If drivers on Main Street can’t make any sense of those flashing yellow lights at two key pedestrian crossings, perhaps they’ll know what to do when someone waves a bright orange or red flag at them.
The Moab City Council voted unanimously this week to approve an agreement with state transportation officials that allows the city to set up “Stop for Pedestrian” signs and hand-held traffic flags at the intersections of 200 South and Uranium Avenue.
The move is intended to be a short-term fix to conflicts between pedestrians and drivers at the two crossings, as the Utah Department of Transportation (UDOT) and its contractors study the feasibility of additional traffic controls on Main Street.
Moab City Engineer Phillip Bowman estimated that the city could pay up to $1,000 for the flags and installation costs, plus another $500 to replace any stolen or missing flags – although he hopes the actual bills will come in lower. To help the city save some money, Moab City Council member Rani Derasary volunteered to make her own flags – perhaps by recruiting local schoolchildren who recently urged the city to address traffic issues at the 200 South intersection.
City officials have heard similar requests many times before, but ultimately, they have no authority to act on them: Main Street is a state right-of-way that UDOT controls.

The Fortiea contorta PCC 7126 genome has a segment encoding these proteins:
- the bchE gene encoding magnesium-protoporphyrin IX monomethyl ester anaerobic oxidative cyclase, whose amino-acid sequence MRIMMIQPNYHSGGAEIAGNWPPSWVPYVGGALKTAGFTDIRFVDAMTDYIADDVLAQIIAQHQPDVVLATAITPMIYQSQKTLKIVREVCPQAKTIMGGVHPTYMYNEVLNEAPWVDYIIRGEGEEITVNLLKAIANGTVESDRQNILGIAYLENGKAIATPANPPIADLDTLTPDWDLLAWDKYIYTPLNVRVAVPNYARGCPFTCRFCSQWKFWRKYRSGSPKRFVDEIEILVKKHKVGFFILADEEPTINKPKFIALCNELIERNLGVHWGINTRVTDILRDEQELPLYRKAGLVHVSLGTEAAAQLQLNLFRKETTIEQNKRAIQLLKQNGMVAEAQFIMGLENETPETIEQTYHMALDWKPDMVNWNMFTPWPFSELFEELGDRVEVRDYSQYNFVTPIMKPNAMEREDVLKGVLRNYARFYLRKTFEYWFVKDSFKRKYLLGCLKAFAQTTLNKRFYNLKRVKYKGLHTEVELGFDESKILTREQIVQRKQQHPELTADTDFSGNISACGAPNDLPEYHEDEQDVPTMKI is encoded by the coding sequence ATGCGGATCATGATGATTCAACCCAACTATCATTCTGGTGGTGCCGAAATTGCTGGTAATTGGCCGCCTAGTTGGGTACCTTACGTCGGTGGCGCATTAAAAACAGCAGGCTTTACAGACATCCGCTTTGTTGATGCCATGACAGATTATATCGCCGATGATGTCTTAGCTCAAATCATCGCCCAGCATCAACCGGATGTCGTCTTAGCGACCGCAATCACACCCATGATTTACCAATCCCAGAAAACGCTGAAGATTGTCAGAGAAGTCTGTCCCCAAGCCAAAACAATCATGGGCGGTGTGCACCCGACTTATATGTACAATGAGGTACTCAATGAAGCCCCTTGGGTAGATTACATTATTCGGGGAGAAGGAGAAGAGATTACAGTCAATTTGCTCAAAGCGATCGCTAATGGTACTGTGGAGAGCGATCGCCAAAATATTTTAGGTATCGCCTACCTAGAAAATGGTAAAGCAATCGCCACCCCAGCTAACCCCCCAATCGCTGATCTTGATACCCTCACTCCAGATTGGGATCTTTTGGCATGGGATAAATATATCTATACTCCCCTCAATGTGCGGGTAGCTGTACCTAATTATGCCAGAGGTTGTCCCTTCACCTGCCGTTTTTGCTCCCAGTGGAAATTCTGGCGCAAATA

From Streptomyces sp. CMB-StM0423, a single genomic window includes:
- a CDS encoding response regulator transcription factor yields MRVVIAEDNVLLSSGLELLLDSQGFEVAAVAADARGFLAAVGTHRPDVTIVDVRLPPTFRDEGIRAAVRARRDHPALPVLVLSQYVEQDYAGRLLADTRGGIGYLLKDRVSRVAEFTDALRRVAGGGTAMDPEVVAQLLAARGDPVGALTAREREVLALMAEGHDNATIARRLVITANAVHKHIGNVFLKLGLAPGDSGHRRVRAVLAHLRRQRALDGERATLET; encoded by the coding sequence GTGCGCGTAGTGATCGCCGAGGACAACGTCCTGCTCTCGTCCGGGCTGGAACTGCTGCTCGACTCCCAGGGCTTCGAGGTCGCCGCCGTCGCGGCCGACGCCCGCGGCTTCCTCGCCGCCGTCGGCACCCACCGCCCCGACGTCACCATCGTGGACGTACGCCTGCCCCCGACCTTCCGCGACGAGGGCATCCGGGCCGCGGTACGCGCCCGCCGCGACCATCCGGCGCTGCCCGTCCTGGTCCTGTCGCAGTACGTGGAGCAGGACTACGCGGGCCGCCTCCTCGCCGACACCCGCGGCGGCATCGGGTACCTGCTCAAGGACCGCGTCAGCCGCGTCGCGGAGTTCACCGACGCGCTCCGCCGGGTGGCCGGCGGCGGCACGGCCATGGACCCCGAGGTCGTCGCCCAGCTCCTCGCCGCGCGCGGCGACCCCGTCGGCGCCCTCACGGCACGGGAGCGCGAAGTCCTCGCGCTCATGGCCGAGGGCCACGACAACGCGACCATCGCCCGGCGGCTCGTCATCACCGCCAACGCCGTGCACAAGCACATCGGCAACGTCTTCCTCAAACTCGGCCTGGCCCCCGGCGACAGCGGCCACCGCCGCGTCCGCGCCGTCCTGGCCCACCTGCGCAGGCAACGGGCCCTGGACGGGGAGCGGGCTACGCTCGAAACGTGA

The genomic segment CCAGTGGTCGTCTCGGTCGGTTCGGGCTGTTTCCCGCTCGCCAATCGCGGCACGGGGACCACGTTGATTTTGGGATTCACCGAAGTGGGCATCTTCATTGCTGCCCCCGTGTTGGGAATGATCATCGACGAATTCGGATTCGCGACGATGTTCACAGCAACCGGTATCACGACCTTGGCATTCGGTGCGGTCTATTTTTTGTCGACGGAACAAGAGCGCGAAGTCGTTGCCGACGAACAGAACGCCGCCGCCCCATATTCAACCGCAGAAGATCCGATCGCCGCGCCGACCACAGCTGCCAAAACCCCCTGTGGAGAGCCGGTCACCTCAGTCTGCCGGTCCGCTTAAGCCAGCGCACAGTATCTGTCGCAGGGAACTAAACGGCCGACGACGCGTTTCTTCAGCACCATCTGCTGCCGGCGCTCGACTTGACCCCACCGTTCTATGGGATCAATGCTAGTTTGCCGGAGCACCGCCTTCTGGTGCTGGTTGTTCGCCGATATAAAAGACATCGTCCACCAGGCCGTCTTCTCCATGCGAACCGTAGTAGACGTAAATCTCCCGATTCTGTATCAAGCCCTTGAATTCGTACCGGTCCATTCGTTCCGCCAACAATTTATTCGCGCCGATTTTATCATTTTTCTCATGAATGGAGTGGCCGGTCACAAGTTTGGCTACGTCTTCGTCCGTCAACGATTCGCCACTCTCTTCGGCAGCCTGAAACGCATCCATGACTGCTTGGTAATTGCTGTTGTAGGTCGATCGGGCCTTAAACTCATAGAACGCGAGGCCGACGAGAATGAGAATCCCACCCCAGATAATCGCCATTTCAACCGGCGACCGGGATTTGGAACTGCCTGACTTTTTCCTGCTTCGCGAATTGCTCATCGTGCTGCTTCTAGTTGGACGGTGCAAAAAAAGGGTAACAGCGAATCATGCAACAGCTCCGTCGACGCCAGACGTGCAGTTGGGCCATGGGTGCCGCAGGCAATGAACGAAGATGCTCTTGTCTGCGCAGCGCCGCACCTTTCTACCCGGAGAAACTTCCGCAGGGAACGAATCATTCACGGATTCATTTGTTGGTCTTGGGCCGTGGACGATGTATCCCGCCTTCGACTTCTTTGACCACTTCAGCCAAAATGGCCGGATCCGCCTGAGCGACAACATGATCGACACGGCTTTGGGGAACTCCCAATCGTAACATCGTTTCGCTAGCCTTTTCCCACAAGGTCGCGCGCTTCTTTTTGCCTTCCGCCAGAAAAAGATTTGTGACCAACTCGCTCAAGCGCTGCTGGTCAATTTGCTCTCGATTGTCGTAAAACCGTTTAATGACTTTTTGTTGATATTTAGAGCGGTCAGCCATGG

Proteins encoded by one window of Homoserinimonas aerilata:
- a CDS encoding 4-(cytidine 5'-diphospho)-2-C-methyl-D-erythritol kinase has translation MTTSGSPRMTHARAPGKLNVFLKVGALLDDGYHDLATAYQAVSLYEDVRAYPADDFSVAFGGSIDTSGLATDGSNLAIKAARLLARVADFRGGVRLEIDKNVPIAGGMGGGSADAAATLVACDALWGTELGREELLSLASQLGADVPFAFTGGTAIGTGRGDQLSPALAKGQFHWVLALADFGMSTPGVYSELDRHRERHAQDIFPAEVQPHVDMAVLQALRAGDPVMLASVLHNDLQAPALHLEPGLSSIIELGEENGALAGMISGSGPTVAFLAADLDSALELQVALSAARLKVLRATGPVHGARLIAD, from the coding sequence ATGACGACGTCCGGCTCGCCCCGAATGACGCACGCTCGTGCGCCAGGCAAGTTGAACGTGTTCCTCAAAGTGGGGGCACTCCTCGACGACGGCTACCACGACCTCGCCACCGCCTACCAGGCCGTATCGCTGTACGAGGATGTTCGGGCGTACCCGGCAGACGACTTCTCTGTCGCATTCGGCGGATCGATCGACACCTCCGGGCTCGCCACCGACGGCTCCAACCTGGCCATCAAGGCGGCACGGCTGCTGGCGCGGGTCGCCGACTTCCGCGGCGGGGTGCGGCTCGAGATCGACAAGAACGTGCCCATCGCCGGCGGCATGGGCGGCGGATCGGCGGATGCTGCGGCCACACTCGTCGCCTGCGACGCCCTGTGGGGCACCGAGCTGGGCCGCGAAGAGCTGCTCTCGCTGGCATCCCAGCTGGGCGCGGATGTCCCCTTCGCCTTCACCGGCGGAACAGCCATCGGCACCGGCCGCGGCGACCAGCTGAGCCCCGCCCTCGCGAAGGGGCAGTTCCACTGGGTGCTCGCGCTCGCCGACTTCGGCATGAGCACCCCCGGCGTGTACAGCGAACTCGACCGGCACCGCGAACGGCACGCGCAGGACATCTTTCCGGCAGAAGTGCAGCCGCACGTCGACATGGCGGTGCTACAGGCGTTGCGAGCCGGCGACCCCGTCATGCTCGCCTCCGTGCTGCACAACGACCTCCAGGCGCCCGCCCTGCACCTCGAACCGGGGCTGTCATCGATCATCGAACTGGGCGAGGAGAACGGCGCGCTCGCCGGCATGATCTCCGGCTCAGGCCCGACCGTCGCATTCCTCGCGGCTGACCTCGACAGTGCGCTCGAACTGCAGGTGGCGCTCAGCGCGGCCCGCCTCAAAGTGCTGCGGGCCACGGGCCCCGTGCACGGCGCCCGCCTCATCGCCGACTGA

UDOT installed flashing yellow beacons two years ago at the 200 South and Uranium Avenue crossings with the hope that pedestrians there would have an easier time getting from one side of the road to the other.
Theoretically, drivers are supposed to yield to pedestrians at the crossings when the lights are flashing. But sometimes, motorists will breeze through the intersection as pedestrians are waiting to cross, or are already midway across the road. In other cases, cars will come to a complete stop when the lights flash, while pedestrians will freeze in place near the curbs, unsure of when they’re supposed to cross.
In the past, UDOT traffic studies have found that a stoplight is not warranted at the intersection of 200 South and Main Street. But UDOT Region 4 Traffic Operations Engineer Robert Dowell said he’s hopeful that an upcoming study during the first week of April could clear the way for a new signal.
“We are optimistic that we can reach those numbers to warrant that change there,” Dowell told the Moab City Council on Tuesday, March 8.
Pedestrians who are hoping for a new light at the Uranium Avenue crossing are in for a considerably longer wait.
While pedestrian counts at the intersection near City Market are growing, UDOT doesn’t expect to see the same volumes of people crossing the road that much farther away from the city’s center.
However, at some point in the next five to 10 years, UDOT may replace the flashing yellow light there with a “HAWK” beacon, a five-phase signal that turns from flashing yellow to solid yellow to solid red.
Moab City Manager Rebecca Davidson called the beacon an interim solution that would make it safer for everyone to cross the street.